1. Bakht Offline Bakht
        Bakht (Bakhtiyar) 22 March 2020 15: 57
        In Russia, the meaning of nationalization is different. If we are to carry out nationalization, then we will have to cancel the privatization of the 90s. None of the Russian leadership will do this.

        Although, of course, for "effective managers" this is a good way out at the moment. To carry out a temporary one is, of course, rudeness on the part of bankrupt "menagers".
        1. Bitter Offline Bitter
          Bitter (Gleb) 22 March 2020 16: 20
          ... abolish the privatization of the 90s. None of the Russian leadership will do this.

          Logically, stolen in the nineties, this is holier than all the shrines.

          ... this, of course, is rudeness ...

          It is rather a "non-standard" approach to solving problems or "nothing personal, just business", and you are rudeness right away.
          However, it’s time to be rude as a national Russian sport, at all levels, from amateur to professional.
          1. Bakht Offline Bakht
            Bakht (Bakhtiyar) 22 March 2020 16: 41
            Temporary privatization (both in Russia and in Germany) is rudeness, regardless of the country. So there’s nothing national. Rather, class.

            If a gentleman cannot win by the rules, he changes them.
  2. Arkharov Offline Arkharov
    Arkharov (Grigory Arkharov) 22 March 2020 13: 46
    Can it be eastern? However, nationalization has nowhere led to anything good.
    1. Bakht Offline Bakht
      Bakht (Bakhtiyar) 22 March 2020 14: 17
      Then why now is the question of nationalization? Both in the States and in Europe. Do they really want to make it worse?
      1. Arkharov Offline Arkharov
        Arkharov (Grigory Arkharov) 22 March 2020 15: 23
        Who stands on whom and where? Directly so specifically and are going, there are government decisions, or in our "Internet", as always, you will not understand what and where you read?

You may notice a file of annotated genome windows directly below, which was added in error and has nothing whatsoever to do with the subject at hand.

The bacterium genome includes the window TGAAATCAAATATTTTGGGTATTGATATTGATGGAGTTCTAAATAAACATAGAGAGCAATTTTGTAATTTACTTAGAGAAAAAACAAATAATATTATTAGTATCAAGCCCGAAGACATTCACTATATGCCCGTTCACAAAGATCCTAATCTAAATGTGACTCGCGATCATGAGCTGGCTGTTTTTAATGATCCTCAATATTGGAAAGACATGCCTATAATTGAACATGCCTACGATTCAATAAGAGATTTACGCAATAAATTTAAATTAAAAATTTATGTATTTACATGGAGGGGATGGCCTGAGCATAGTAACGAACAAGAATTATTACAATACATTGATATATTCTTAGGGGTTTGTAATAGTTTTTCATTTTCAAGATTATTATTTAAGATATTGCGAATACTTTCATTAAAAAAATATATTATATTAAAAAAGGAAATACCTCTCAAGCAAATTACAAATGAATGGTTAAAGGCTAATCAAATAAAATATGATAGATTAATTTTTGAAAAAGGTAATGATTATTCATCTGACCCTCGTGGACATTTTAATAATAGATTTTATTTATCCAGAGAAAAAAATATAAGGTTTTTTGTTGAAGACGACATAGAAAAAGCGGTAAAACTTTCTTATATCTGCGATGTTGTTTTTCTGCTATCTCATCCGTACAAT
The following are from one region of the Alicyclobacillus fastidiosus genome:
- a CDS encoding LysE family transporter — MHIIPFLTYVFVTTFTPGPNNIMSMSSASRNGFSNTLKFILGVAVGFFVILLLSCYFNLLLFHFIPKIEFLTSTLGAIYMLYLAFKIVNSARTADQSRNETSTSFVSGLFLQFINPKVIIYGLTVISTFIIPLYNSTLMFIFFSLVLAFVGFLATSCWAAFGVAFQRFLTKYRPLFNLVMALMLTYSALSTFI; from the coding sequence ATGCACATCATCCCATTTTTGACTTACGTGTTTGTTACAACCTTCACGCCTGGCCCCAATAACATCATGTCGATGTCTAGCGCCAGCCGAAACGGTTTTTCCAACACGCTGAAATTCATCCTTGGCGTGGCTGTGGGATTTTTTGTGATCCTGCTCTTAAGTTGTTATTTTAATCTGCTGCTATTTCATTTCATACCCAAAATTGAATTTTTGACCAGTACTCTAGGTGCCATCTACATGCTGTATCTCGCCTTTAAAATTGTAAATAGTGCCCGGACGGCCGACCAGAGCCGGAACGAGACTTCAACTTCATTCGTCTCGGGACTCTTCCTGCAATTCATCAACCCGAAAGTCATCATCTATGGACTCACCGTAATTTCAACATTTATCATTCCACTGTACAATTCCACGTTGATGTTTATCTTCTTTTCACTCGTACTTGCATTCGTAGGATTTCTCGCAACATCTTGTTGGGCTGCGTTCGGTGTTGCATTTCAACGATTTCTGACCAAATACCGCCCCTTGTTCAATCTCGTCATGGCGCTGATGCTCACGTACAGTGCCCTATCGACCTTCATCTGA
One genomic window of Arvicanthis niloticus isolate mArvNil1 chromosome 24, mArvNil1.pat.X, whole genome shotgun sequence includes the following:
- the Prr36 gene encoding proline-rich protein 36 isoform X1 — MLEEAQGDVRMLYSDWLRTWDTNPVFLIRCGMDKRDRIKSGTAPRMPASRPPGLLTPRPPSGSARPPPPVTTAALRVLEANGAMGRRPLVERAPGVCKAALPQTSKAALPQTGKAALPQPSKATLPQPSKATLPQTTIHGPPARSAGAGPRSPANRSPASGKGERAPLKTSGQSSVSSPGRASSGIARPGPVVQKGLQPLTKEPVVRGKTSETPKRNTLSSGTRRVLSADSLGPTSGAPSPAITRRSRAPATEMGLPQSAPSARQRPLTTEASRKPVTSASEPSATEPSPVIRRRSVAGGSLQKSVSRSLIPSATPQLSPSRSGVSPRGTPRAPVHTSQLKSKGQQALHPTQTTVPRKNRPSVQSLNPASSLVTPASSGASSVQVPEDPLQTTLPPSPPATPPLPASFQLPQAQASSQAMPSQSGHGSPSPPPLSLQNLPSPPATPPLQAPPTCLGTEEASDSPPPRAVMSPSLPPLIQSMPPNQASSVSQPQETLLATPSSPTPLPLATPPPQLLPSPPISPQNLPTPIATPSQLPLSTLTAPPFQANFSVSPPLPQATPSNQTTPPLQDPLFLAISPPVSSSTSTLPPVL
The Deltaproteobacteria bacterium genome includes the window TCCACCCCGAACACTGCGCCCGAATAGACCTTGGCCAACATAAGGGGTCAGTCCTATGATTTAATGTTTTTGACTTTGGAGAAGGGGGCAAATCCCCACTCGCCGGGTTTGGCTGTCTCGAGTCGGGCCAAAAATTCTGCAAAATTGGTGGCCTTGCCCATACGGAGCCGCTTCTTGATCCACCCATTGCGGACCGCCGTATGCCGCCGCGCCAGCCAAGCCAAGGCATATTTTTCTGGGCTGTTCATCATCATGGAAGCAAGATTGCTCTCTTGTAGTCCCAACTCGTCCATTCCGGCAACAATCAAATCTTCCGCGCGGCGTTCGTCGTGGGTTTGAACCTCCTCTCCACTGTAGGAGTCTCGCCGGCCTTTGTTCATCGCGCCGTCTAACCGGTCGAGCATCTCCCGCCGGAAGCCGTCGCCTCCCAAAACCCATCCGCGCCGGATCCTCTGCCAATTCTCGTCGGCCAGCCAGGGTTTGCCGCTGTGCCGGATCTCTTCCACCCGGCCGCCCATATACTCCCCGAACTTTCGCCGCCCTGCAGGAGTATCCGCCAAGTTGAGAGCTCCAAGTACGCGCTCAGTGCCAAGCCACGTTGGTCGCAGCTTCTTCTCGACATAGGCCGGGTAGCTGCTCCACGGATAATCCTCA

1. Bakht Offline Bakht
          Bakht (Bakhtiyar) 22 March 2020 15: 48
          In your favorite RBC, it is written that the German Minister of Economics is considering the temporary nationalization of large enterprises. In exact accordance with what I wrote. For the time of losses - everything is to the state, and how the situation will be corrected and profit will appear - return everything to the private owner.
          In the States, Trump spoke of the buyback of large companies. Mnuchin (Minister of Finance) says the same thing in a slightly different form. It is about $ 1 trillion to private companies. This is not a direct help. This is a transfer of a controlling stake under state control.

          When asked if there is enough stimulus of a trillion dollars, Trump said: “We will find out later. Let's see what happens. Depends on how long, so much depends on what is happening in this room, from a medical point of view. We can stop it in its path, the virus, it is enough. If we cannot, we will have to go back and talk. ”

          President Donald Trump on Thursday opened the door to a radical change in US government relations with private industry, as an outbreak of coronavirus undermines the country's economy, stating that it will support the government that has decided to nationalize some companies.
          “We will help the aviation industry. We will help the cruise ship industry. We are likely to help the hotel industry, ”said the frantic Donald for the seed.
    2. Bitter Offline Bitter
      Bitter (Gleb) 22 March 2020 16: 08
      But the privatization of national giants often led to mass layoffs (because otherwise it didn’t), lower quality and higher prices for manufactured products.
      And then (after a couple of years) again to beg to the state, like, there were not enough funds and more injections from the budget are needed, otherwise the kirdyk is close. Effective management of effective managers. laughing
      In addition to the golden parachutes, it is necessary to introduce spectacular shooting with rubber bullets, depending on the "efficiency" of individuals, from once a month, quarterly, or according to the results of the project.
  3. Bakht Offline Bakht
    Bakht (Bakhtiyar) 23 March 2020 11: 13
    The coronavirus pandemic is pushing the Italian government to do something that hasn't been seen in decades in Europe: Nationalizing an airline.

    An emergency decree published on Sunday, introducing billions of euros in measures to help the Italian economy crippled by the pandemic, contains a provision for the state to buy Alitalia. The airline, which hasn't made a profit since 2002 and has been in bankruptcy for almost three years, would be nationalized in response to the crisis. Alitalia is formally for sale, but with the travel industry in tumoil it's highly unlikely that anybody will express an interest in buying it before the deadline to present offers on Wednesday. That might leave the government as the only alternative to shutting down.

    A pandemic of the virus forces the Italian government to take a step that has not been in Europe for decades. Government buys Alitalia.
    An airline that has not made a profit since 2002 and has been bankrupt for almost three years will be nationalized in response to the crisis.